Oil resumes slide as fears persist over looming supply surplus

A pumpjack operates above an oil well in the Bakken Formation outside Williston, North Dakota, U.S., on Friday, March 9, 2018. When oil sold for $100 a barrel, many oil towns dotting the nation's shale basins grew faster than its infrastructure and services could handle. Since 2015, as oil prices floundered, Williston has added new roads, including a truck route around the city, two new fire stations, expanded the landfill, opened a new waste water treatment plant and started work on an airport relocation and expansion project. Photographer: Daniel Acker/Bloomberg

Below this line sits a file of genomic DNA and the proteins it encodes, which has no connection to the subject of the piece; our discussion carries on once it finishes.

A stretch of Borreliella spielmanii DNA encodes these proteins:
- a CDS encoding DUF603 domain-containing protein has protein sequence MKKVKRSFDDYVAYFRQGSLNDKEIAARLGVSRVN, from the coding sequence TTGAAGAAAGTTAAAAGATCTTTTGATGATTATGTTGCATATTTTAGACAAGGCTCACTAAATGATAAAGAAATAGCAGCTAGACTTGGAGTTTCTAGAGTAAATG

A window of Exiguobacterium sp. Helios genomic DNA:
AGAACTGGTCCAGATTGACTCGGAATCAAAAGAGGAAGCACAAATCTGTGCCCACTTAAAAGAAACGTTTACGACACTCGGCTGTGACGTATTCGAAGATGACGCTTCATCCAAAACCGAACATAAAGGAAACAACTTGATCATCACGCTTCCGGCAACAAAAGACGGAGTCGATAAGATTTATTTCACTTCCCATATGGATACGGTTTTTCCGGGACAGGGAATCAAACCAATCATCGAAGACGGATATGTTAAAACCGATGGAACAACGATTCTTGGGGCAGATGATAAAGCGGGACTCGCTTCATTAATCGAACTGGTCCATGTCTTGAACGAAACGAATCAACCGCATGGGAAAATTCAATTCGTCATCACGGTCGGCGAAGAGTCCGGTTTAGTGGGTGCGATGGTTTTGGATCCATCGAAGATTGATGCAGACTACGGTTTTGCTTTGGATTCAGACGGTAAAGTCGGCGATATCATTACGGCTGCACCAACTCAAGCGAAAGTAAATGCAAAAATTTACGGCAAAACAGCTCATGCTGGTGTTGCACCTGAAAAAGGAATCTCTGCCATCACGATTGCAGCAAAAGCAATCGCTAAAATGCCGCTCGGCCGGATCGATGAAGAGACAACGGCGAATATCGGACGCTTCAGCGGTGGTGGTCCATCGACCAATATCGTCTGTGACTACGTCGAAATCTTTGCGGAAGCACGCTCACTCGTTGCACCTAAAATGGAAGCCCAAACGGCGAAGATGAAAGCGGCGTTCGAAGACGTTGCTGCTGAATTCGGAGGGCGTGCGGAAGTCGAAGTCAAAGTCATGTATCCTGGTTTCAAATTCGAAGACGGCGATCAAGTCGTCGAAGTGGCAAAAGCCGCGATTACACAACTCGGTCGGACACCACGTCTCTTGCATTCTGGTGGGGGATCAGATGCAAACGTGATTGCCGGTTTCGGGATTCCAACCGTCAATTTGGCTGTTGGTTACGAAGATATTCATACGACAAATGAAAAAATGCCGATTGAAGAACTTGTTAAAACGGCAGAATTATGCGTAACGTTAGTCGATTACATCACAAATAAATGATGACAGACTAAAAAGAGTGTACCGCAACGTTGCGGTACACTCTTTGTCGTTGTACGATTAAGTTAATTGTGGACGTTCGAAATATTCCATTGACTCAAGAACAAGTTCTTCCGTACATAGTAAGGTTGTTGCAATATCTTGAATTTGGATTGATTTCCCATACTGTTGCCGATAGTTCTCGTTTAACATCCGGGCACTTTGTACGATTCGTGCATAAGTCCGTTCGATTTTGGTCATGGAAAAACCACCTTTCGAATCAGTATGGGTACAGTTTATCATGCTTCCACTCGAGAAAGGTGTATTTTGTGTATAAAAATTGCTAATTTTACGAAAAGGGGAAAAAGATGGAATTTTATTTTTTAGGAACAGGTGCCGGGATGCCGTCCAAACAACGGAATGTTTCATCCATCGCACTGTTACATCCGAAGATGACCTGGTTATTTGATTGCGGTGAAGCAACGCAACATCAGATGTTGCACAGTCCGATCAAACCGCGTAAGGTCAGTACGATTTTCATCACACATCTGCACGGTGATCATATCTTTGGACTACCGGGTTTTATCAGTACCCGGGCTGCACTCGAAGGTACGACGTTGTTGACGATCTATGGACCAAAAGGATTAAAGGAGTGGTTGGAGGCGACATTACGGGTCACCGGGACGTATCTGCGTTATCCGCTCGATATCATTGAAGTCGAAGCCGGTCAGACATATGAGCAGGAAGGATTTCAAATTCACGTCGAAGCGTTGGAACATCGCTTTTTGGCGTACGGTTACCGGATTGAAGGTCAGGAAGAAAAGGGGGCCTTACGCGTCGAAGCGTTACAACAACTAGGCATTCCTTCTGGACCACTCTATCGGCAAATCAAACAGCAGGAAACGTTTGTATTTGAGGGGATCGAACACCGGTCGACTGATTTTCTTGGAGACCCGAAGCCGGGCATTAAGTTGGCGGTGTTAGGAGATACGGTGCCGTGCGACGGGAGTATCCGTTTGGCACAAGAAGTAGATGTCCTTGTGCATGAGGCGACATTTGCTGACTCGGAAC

A pumpjack operates above an oil well in the Bakken Formation outside Williston, North Dakota, U.S., on Friday, March 9, 2018. When oil sold for $100 a barrel, many oil towns dotting the nation's shale basins grew faster than its infrastructure and services could handle. Since 2015, as oil prices floundered, Williston has added new roads, including a truck route around the city, two new fire stations, expanded the landfill, opened a new waste water treatment plant and started work on an airport relocation and expansion project. Photographer: Daniel Acker/Bloomberg

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